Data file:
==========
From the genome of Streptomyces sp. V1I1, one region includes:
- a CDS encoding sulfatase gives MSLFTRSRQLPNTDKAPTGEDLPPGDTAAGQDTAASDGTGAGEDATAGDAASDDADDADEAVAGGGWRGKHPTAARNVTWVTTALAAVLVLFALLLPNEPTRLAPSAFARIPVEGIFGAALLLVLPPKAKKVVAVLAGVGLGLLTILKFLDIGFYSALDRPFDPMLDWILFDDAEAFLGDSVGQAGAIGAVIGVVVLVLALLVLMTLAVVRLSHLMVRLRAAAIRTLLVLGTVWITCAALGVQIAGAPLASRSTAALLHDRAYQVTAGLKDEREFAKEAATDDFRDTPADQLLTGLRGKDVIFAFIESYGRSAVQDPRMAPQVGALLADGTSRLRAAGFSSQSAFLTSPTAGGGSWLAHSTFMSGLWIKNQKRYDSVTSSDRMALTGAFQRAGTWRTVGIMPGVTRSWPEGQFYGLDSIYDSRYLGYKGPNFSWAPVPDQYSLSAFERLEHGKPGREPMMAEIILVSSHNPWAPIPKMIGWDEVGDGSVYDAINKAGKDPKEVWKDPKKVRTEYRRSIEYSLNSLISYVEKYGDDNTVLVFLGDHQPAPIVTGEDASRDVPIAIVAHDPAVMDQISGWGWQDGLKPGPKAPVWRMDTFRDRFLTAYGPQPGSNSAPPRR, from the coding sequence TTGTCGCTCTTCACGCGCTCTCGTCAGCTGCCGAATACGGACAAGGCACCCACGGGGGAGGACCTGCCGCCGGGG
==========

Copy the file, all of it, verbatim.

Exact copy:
From the genome of Streptomyces sp. V1I1, one region includes:
- a CDS encoding sulfatase gives MSLFTRSRQLPNTDKAPTGEDLPPGDTAAGQDTAASDGTGAGEDATAGDAASDDADDADEAVAGGGWRGKHPTAARNVTWVTTALAAVLVLFALLLPNEPTRLAPSAFARIPVEGIFGAALLLVLPPKAKKVVAVLAGVGLGLLTILKFLDIGFYSALDRPFDPMLDWILFDDAEAFLGDSVGQAGAIGAVIGVVVLVLALLVLMTLAVVRLSHLMVRLRAAAIRTLLVLGTVWITCAALGVQIAGAPLASRSTAALLHDRAYQVTAGLKDEREFAKEAATDDFRDTPADQLLTGLRGKDVIFAFIESYGRSAVQDPRMAPQVGALLADGTSRLRAAGFSSQSAFLTSPTAGGGSWLAHSTFMSGLWIKNQKRYDSVTSSDRMALTGAFQRAGTWRTVGIMPGVTRSWPEGQFYGLDSIYDSRYLGYKGPNFSWAPVPDQYSLSAFERLEHGKPGREPMMAEIILVSSHNPWAPIPKMIGWDEVGDGSVYDAINKAGKDPKEVWKDPKKVRTEYRRSIEYSLNSLISYVEKYGDDNTVLVFLGDHQPAPIVTGEDASRDVPIAIVAHDPAVMDQISGWGWQDGLKPGPKAPVWRMDTFRDRFLTAYGPQPGSNSAPPRR, from the coding sequence TTGTCGCTCTTCACGCGCTCTCGTCAGCTGCCGAATACGGACAAGGCACCCACGGGGGAGGACCTGCCGCCGGGG